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AviSec Messaging Frequently Asked Questions

AviSec Messaging Frequently Asked Questions

What is the Proposed European PNR Directive?

Although most EU states currently use PNR transmission, the European Commission have proposed a directive to allow consistent regulations and firm rules in the handling of personal passenger data.

What is PNR?

PNR is the acceptable, abbreviated term given to Passenger Name Records, containing personal traveller information such as:

  • Travel dates and itinerary
  • Ticketing information, including payment
  • Contact details
  • Baggage information

PNR information is collected by flight operators at the reservation and check-in levels and is stored in an airline’s Departure Control System (DCS). At the present time PNR data handling is not regulated in the EU and the European Commission recognises the need for the use of PNR data to tackle security issues and the threat of terrorism across Europe. To enable this, legislative measures are required.

More about Passenger Name Records.

What is the proposed EU PNR directive?

The use of personal passenger data has been a highly debated subject since discussions began in 2011. The use of PNR to detect potential threats to a country’s national security is clear in that ‘persons of interest’ are immediately recognised. Much of the debate surrounds those passengers that are deemed ‘low risk'.

Currently the UK operate a system that requires the exchange of Authority to Carry Requests (ATC) in the form of Advance Passenger Information via the eBorders security system.

More information about Authority to Carry Requests.

The EU Commission proposes that:

  • A dedicated unit (passenger information unit) in each EU state of arrival or departure must be set up to receive, handle and protect the PNR data. An independent supervisory authority must monitor the dedicated units.
  • The analysis of the PNR data is to be used only for the purposes of detecting, investigating, preventing and prosecution of terrorist offences and serious crime.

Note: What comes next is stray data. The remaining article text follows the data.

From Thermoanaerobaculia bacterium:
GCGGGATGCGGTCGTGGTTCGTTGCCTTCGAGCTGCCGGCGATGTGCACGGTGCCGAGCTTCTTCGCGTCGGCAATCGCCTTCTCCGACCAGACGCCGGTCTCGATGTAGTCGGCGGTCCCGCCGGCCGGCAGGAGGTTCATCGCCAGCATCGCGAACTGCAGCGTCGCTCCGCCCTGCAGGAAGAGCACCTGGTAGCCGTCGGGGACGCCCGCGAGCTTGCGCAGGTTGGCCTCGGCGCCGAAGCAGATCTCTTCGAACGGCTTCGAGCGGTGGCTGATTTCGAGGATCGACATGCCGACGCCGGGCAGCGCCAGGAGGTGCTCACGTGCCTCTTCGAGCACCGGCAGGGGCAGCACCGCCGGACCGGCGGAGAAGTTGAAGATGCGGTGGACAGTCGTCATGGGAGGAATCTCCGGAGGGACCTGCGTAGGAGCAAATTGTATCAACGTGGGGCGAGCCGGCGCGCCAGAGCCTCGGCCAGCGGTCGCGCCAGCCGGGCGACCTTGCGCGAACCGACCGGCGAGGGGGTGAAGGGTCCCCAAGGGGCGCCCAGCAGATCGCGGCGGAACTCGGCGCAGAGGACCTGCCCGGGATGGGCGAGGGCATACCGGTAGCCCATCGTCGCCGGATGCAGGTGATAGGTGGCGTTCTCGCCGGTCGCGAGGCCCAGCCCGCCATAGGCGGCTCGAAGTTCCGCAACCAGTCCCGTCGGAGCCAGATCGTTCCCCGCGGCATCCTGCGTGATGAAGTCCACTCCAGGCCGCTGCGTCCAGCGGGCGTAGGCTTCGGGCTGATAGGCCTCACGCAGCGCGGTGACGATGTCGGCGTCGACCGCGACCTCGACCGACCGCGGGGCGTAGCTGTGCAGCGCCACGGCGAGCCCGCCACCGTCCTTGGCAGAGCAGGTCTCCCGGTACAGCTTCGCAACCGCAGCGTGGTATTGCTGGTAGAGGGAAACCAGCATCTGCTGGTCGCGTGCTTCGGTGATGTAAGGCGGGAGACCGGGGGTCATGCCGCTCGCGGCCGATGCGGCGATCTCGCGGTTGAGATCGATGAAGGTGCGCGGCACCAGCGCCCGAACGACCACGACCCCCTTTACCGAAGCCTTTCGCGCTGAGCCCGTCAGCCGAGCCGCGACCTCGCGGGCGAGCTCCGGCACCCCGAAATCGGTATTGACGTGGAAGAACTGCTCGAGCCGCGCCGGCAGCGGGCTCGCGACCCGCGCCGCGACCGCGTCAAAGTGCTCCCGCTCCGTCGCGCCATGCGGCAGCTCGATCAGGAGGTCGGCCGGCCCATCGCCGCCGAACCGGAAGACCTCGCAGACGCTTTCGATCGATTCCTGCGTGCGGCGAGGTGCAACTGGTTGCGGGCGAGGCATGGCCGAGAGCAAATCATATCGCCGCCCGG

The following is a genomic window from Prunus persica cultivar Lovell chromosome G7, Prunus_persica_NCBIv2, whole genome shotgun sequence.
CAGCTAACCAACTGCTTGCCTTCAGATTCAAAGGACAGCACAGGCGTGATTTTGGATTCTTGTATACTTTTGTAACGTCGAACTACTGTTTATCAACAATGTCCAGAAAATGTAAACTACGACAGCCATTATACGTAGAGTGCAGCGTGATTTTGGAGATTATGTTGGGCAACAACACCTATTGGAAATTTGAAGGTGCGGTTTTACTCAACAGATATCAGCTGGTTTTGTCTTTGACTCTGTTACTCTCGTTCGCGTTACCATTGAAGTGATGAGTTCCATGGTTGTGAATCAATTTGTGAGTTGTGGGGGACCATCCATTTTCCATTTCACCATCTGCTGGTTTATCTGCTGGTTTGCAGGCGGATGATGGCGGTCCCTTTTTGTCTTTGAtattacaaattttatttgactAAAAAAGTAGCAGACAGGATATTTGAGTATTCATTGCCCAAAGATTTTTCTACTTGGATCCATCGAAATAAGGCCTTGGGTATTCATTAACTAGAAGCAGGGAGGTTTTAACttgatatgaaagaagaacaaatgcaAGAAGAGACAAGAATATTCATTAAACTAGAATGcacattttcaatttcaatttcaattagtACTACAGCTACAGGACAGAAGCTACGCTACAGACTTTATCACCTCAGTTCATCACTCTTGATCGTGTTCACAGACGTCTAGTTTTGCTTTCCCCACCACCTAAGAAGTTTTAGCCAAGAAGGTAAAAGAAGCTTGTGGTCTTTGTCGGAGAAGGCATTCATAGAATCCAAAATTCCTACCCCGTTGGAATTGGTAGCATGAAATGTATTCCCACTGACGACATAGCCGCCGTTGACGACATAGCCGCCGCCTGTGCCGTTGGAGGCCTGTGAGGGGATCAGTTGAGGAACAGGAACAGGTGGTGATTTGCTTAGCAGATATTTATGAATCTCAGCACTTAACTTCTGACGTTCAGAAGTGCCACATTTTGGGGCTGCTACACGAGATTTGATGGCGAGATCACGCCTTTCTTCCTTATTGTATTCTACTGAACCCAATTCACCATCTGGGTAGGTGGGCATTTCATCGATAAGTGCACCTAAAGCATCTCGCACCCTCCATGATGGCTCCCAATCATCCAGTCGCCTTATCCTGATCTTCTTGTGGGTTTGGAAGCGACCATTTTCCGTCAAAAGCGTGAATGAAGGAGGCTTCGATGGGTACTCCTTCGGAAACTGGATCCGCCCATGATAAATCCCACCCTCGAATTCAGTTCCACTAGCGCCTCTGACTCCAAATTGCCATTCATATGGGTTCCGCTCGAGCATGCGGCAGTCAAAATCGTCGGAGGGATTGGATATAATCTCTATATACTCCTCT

• The PNR data must be depersonalised within one month after the flight.
  • The PNR data must be retained for a maximum period of five years.
  • Data that could reveal racial or ethnic origin, political or religious opinion must not be transferred by carriers or used by any participating EU state.
  • The databases of air carriers must not be accessible by EU states. PNR data must be requested and sent by the ‘push’ method of transmission.
  • Passengers must be made aware about the collection of PNR data and their rights.
  • Passengers must be given the right to access, rectify and delete their personal data.

More information about passenger data transfer.

How will EU PNR data be used?

Once received, the passenger data will begin a first-stage automatic process to assess travellers.

This must take place before arrival in the destination country, or before departure from the originating country or region, to enable the identification of passengers that may require further investigation or examination by the relevant authority.

Part of the directive states that automated processing of the PNR data must not be, if it is likely that an individual may be affected by a legal or human rights issue, the only basis for decision-making.

If specific PNR data is requested by an authority, (and only a relevant government or law-enforcement authority), each ‘Passenger Information Unit’ must assess and respond on a case-by-case basis, only providing the information related to a specific case.

The directive is still in the proposal stages and will not be launched until an agreement can be reached, although PNR data-sharing plans were finally approved by the European Parliament’s Civil Liberties Commission in July 2015, and the compromise text by the Council of the European Union in December 2015.

Now the compromise reached will enable the EU to begin the process of setting in place an effective, regulated PNR system that handles the fundamental rights of passengers respectfully and securely.

The EU has PNR transmission and processing agreements in place with the US, Canada and Australia for the assessment of international travellers.

How Rockwell Collins’ ARINC AviSec handles PNR transmission

Rockwell Collins’ ARINC AviSec delivers seamless reliability to aviation message handling via the robust and proven AviNet network. Used by thousands of worldwide operators sending millions of Type B mission critical transmissions every day, AviSec offers uniquely tailored solutions for all types of airline data transfer obligations.

More about Rockwell Collins’ ARINC AviSec.

Contact us today to find out more about our secure and reliable aviation security software for passenger data exchange.

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